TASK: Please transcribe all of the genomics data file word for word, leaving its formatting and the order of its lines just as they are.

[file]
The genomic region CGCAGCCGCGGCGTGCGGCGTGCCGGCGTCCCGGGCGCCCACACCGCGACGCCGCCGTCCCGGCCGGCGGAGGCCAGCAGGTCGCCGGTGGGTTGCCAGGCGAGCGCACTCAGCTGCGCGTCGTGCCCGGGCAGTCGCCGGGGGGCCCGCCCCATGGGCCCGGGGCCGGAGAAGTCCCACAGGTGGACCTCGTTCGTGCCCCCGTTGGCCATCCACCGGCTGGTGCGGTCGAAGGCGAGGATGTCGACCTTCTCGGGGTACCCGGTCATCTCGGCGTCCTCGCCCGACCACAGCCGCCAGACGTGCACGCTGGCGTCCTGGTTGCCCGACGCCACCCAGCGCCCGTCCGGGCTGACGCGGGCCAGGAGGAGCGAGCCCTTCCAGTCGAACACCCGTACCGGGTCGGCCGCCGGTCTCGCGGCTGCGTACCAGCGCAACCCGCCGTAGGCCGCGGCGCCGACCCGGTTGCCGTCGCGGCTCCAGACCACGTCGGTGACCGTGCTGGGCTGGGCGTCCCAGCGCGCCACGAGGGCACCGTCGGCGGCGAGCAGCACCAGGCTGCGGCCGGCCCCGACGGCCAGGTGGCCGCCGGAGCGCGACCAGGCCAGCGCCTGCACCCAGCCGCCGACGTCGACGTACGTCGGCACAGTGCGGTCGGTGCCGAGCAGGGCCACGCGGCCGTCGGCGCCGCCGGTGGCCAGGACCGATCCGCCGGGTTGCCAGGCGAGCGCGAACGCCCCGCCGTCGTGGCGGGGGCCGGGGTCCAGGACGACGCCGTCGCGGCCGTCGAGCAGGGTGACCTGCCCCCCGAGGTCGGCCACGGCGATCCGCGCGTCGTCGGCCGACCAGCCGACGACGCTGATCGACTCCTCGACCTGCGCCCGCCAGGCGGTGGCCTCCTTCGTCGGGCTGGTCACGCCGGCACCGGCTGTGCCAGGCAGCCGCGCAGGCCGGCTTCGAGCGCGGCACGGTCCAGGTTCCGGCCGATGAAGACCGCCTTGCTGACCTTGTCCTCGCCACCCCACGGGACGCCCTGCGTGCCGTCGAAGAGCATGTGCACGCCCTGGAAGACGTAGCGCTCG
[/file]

The genomic region CGCAGCCGCGGCGTGCGGCGTGCCGGCGTCCCGGGCGCCCACACCGCGACGCCGCCGTCCCGGCCGGCGGAGGCCAGCAGGTCGCCGGTGGGTTGCCAGGCGAGCGCACTCAGCTGCGCGTCGTGCCCGGGCAGTCGCCGGGGGGCCCGCCCCATGGGCCCGGGGCCGGAGAAGTCCCACAGGTGGACCTCGTTCGTGCCCCCGTTGGCCATCCACCGGCTGGTGCGGTCGAAGGCGAGGATGTCGACCTTCTCGGGGTACCCGGTCATCTCGGCGTCCTCGCCCGACCACAGCCGCCAGACGTGCACGCTGGCGTCCTGGTTGCCCGACGCCACCCAGCGCCCGTCCGGGCTGACGCGGGCCAGGAGGAGCGAGCCCTTCCAGTCGAACACCCGTACCGGGTCGGCCGCCGGTCTCGCGGCTGCGTACCAGCGCAACCCGCCGTAGGCCGCGGCGCCGACCCGGTTGCCGTCGCGGCTCCAGACCACGTCGGTGACCGTGCTGGGCTGGGCGTCCCAGCGCGCCACGAGGGCACCGTCGGCGGCGAGCAGCACCAGGCTGCGGCCGGCCCCGACGGCCAGGTGGCCGCCGGAGCGCGACCAGGCCAGCGCCTGCACCCAGCCGCCGACGTCGACGTACGTCGGCACAGTGCGGTCGGTGCCGAGCAGGGCCACGCGGCCGTCGGCGCCGCCGGTGGCCAGGACCGATCCGCCGGGTTGCCAGGCGAGCGCGAACGCCCCGCCGTCGTGGCGGGGGCCGGGGTCCAGGACGACGCCGTCGCGGCCGTCGAGCAGGGTGACCTGCCCCCCGAGGTCGGCCACGGCGATCCGCGCGTCGTCGGCCGACCAGCCGACGACGCTGATCGACTCCTCGACCTGCGCCCGCCAGGCGGTGGCCTCCTTCGTCGGGCTGGTCACGCCGGCACCGGCTGTGCCAGGCAGCCGCGCAGGCCGGCTTCGAGCGCGGCACGGTCCAGGTTCCGGCCGATGAAGACCGCCTTGCTGACCTTGTCCTCGCCACCCCACGGGACGCCCTGCGTGCCGTCGAAGAGCATGTGCACGCCCTGGAAGACGTAGCGCTCG